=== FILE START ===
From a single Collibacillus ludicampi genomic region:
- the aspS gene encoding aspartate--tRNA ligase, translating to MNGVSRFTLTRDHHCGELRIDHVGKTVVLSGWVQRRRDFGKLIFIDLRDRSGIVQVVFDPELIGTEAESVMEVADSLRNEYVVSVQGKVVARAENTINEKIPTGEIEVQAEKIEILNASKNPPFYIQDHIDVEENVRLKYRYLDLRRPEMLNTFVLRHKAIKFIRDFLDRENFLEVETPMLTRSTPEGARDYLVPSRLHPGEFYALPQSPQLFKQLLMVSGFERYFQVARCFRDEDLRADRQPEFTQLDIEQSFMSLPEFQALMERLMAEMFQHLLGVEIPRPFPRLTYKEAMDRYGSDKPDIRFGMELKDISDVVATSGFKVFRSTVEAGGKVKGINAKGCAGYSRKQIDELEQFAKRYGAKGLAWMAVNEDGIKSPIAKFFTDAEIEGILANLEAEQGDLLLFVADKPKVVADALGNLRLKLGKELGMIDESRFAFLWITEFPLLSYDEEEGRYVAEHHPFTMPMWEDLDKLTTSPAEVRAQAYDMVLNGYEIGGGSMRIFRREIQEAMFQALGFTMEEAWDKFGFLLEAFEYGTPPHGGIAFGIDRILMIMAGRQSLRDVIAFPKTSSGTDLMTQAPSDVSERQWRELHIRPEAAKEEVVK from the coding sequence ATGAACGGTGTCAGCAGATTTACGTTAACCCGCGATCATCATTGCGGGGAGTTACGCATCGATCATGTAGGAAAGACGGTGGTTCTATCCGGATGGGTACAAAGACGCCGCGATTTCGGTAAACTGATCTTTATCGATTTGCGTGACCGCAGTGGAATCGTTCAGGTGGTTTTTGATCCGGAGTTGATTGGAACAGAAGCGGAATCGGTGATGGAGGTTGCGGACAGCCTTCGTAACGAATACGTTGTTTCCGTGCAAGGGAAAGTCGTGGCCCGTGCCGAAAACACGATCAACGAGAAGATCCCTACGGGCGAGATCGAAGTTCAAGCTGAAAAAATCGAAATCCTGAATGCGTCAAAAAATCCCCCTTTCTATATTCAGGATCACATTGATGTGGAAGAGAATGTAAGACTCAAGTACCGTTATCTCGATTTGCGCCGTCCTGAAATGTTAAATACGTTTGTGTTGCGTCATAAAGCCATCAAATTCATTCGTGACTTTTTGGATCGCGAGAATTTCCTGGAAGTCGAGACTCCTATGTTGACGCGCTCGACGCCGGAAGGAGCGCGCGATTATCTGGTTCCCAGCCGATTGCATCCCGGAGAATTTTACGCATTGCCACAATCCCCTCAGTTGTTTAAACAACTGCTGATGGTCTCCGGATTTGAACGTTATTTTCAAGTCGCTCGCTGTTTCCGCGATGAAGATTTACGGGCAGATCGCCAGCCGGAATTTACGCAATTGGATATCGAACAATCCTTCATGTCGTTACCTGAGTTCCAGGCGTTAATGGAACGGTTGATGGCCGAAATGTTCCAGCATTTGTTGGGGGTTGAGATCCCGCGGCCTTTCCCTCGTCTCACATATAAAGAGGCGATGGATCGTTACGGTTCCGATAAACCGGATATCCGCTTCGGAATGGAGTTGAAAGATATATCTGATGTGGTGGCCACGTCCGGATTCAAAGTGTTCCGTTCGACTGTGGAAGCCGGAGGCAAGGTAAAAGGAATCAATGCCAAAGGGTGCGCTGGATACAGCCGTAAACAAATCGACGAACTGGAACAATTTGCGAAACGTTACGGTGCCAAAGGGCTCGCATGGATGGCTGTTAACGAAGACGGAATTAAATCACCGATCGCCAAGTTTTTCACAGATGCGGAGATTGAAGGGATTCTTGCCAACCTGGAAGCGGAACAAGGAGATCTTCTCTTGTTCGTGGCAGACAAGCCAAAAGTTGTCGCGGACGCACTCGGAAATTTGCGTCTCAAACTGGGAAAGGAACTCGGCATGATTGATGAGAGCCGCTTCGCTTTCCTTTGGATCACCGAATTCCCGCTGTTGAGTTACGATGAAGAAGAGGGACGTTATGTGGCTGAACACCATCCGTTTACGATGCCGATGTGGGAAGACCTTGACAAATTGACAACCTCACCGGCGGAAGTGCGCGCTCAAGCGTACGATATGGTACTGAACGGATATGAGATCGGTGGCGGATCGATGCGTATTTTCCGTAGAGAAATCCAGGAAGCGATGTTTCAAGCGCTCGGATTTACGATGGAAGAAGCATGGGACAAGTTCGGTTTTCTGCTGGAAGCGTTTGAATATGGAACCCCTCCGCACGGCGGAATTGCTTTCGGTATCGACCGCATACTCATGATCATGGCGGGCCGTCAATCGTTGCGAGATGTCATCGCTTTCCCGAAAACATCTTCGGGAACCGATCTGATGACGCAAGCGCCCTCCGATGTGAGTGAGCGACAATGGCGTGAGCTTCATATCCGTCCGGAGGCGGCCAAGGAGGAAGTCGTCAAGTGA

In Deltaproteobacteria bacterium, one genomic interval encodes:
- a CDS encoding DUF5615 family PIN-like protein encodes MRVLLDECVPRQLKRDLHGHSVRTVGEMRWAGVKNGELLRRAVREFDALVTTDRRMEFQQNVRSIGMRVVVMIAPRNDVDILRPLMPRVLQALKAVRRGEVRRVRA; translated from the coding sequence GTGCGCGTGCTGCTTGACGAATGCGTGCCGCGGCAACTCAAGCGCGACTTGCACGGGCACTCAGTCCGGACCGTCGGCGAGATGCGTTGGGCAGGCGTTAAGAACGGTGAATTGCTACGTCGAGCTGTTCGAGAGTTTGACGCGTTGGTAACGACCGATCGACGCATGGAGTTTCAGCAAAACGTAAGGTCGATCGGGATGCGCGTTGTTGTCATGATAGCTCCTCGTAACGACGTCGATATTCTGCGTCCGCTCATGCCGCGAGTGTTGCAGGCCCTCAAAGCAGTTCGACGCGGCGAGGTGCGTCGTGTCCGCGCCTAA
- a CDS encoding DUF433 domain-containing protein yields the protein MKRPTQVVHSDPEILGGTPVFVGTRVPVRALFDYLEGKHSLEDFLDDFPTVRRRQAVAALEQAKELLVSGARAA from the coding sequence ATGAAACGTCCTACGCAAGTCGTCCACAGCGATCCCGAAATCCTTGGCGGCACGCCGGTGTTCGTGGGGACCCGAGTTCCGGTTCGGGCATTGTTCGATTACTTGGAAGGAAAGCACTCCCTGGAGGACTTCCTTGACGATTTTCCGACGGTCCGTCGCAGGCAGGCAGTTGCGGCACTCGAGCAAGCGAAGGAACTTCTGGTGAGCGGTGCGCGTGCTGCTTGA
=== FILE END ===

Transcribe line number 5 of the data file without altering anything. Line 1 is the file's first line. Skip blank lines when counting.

- a CDS encoding DUF433 domain-containing protein yields the protein MKRPTQVVHSDPEILGGTPVFVGTRVPVRALFDYLEGKHSLEDFLDDFPTVRRRQAVAALEQAKELLVSGARAA from the coding sequence ATGAAACGTCCTACGCAAGTCGTCCACAGCGATCCCGAAATCCTTGGCGGCACGCCGGTGTTCGTGGGGACCCGAGTTCCGGTTCGGGCATTGTTCGATTACTTGGAAGGAAAGCACTCCCTGGAGGACTTCCTTGACGATTTTCCGACGGTCCGTCGCAGGCAGGCAGTTGCGGCACTCGAGCAAGCGAAGGAACTTCTGGTGAGCGGTGCGCGTGCTGCTTGA